The participation of Portugal in the EUSST is addressed in Resolution of the Council of Ministers No. 116/2017 of 24 August 2017, which created, under the Ministry of Defence, a temporary body called the Space Surveillance and Tracking Project Group (GPSST). The GPSST was tasked with preparing and implementing national SST capabilities, as well as preparing the national application for the EUSST. The GPSST was further tasked with approving the general terms of the governance model for the national SST programme and was the designated national entity in the EUSST consortium. The Portuguese application to the EUSST was approved in mid-2018 by the European Commission. The GPSST was originally set up for one year, but Resolution of the Council of Ministers No. 113/2018 of 31 August 2018 extended its mandate until 31 December 2018. Since this date, and in accordance with this Resolution, the General-Directorate for National Defence Resources has been responsible for managing the national SST programme (and is the designated national entity in the EUSST) and will continue to do so until a new governance model is defined. In May 2021, the national Centre of Space Operations, which processes SST data, was inaugurated in the Azores.

iii AIR Centre

The AIR Centre is an international network research and innovation organisation tasked with implementing the Atlantic Interactions intergovernmental initiative, which aims to explore the Atlantic region (the Atlantic) in a sustainable way. In July 2017, the White Paper 'Atlantic Interactions' established an integrative approach to outer space, climate, energy and ocean science in the Atlantic, together with emerging methods of data science management. With regard to outer space, the White Paper stresses the importance of space systems and applications. Among other things, it highlights:

  1. the use of mega constellations and small satellites to closely study and monitor the ocean and the atmosphere;
  2. the importance of fostering affordable access to space, especially with regard to the launch of small satellites to collect information on the Atlantic;
  3. the use of space data to improve safety in the Atlantic; and
  4. the use of the Atlantic islands for the implementation of ground facilities for SST.

Following the issuance of the White Paper, several Declarations have been signed under High‐Level Industry‐Science‐Government Dialogues, which have been held in several countries. Under the Florionópolis Declaration, which was signed in November 2017, it was agreed that the AIR Centre should be established as an intergovernmental organisation with headquarters in the Azores and with a network of centres in the Atlantic. The Association for the Development of the AIR Centre was legally formed in April 2018 as a non-profit association, and Resolution of the Council of Ministers No. 29/2018 of 12 March 2018, among other things, tasks the Ministry of Science, Technology and Higher Education, through the Foundation for Science and Technology, to launch initiatives and support national programmes related to the Atlantic. At the time of writing, the AIR Centre has offices in Brazil, Nigeria, Spain, the United Kingdom and the United States, and nodes spread throughout the Atlantic (in Angola, Brazil, Cape Verde, Ghana, Namibia, Portugal, São Tomé and Príncipe, South Africa and the United States). Several research and technology organisations are also a part of the initiative. In addition to other initiatives implemented through the AIR Centre, an EO lab was established as [email protected], focused on EO-related systems and maritime surveillance. The lab has been fully operational since September 2019.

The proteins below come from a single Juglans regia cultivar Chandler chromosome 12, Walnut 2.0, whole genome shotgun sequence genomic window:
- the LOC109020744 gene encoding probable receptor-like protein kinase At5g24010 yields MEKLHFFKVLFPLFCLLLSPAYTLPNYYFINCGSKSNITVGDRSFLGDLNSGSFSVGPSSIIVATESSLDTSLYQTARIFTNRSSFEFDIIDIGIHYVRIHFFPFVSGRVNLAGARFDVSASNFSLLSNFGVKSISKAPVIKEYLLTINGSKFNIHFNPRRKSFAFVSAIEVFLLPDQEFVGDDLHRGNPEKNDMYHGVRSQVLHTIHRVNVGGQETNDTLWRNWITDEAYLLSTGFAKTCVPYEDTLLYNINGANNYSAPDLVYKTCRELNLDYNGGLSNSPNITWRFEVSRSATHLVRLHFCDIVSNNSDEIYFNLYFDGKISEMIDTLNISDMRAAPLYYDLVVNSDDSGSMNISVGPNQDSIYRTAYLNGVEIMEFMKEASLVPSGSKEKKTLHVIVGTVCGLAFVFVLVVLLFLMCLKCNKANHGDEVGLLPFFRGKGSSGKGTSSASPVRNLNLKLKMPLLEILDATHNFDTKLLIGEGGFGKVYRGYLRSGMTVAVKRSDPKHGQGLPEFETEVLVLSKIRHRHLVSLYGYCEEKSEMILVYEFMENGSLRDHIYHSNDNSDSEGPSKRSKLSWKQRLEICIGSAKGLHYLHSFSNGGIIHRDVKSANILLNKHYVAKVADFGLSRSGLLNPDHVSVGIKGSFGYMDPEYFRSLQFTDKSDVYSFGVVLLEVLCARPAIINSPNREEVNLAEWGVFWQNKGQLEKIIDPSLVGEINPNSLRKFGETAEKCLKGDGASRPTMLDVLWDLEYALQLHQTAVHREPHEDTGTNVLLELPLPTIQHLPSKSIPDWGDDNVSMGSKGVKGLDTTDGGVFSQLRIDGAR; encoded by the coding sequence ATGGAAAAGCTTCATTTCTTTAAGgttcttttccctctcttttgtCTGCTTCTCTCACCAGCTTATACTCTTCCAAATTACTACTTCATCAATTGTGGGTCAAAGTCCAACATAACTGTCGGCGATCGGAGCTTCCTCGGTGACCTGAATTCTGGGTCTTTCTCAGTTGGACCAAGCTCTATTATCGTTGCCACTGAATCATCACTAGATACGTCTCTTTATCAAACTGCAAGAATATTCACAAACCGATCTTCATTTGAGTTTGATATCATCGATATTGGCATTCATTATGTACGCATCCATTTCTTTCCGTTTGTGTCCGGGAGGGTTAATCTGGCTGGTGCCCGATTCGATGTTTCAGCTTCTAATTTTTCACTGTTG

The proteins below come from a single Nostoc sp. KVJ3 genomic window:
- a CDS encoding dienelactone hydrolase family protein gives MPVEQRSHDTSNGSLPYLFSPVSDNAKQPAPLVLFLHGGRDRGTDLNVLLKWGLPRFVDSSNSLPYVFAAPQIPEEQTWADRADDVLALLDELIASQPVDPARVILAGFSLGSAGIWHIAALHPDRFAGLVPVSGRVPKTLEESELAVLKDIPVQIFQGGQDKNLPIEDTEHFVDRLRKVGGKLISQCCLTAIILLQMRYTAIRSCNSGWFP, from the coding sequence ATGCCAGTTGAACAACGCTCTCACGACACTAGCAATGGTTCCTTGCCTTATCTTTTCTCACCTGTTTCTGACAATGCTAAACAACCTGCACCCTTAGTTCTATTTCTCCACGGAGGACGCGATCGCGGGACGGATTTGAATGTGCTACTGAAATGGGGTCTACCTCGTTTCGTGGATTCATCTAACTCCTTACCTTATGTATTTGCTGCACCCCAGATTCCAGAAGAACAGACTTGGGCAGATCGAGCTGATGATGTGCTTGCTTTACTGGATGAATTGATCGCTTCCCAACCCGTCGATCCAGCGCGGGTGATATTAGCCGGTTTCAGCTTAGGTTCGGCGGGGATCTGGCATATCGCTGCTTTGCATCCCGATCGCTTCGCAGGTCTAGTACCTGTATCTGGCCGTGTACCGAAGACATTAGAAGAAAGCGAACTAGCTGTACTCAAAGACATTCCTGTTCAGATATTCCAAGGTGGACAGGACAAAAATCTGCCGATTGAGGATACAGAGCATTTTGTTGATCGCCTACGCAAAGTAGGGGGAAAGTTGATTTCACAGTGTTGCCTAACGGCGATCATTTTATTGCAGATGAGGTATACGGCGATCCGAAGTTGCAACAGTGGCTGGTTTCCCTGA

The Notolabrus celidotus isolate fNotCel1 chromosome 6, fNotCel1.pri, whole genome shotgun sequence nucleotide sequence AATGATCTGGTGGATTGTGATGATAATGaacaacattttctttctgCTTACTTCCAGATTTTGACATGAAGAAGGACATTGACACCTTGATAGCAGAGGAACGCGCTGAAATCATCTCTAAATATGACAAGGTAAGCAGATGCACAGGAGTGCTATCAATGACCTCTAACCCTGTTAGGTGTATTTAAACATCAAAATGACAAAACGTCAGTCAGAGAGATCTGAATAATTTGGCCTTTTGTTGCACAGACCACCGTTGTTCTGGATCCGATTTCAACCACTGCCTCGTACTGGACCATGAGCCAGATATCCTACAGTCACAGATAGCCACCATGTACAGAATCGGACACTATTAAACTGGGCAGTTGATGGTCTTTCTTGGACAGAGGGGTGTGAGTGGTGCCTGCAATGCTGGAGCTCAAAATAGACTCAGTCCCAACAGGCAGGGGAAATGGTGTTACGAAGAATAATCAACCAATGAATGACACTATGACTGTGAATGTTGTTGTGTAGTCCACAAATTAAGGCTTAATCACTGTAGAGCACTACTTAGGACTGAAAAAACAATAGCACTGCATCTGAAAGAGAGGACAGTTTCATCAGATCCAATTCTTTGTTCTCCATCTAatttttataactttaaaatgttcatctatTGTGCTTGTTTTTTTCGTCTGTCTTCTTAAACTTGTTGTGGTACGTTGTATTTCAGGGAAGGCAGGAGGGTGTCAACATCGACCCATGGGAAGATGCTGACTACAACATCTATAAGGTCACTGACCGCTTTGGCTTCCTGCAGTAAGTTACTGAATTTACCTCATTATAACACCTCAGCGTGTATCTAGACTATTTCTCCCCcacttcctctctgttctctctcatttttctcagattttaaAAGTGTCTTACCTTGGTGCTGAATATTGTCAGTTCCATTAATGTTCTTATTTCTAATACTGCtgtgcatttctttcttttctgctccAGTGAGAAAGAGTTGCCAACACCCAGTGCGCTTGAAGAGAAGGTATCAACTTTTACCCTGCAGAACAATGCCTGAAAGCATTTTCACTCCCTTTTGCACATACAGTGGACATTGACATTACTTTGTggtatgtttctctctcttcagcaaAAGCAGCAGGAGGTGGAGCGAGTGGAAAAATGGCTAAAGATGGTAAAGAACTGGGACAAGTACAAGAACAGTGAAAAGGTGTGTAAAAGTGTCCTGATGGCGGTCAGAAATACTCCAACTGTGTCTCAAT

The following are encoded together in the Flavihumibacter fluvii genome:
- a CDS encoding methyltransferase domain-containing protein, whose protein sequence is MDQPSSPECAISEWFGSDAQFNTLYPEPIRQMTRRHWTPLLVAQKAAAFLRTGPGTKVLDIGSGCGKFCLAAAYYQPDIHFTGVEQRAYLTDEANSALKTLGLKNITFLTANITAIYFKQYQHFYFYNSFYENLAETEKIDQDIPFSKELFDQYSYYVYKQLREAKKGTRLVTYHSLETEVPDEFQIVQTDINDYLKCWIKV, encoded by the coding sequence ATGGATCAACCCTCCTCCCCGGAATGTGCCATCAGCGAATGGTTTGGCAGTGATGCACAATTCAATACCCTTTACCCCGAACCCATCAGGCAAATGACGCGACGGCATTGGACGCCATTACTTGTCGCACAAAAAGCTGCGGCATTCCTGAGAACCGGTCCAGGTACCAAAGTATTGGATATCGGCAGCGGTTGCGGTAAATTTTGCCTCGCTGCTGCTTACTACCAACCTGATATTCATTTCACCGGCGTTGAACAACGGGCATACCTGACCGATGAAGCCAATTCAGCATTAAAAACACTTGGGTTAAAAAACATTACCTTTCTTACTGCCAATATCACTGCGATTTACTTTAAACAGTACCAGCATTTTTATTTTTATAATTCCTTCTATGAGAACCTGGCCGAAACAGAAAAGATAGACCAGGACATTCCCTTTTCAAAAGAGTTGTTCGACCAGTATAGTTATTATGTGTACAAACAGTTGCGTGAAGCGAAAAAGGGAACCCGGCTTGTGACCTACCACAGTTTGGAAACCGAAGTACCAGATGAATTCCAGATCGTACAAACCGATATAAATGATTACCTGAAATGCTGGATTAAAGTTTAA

iv Azores International Satellite Launch Programme

The ISLP was the national initiative for the establishment of a spaceport in the Azores. The ISLP aimed to install an open spaceport whereby more than one type of launcher could be launched from the port. The purpose was to guarantee low-cost, frequent and regular access to space for small satellites. Under the ISLP, companies were called upon to submit expressions of interest (with a deadline of 31 October 2018). A total of 14 were submitted. In accordance with information provided by the Ministry of Science, Technology and Higher Education, interested companies included ArianeGroup, Virgin Orbit, Roscosmos, Sierra Nevada, Rocket Factory Augsburg, Elecnor Deimos, Avio and PLD Space. In total, the expressions of interest included 11 companies from the European Union, two from the United States and one from Russia. The purpose of this international call for interest was to encourage and invite enterprises and public organisations from around the world to collaborate with Portuguese enterprises and research laboratories to design, install and operate a spaceport in the Azores.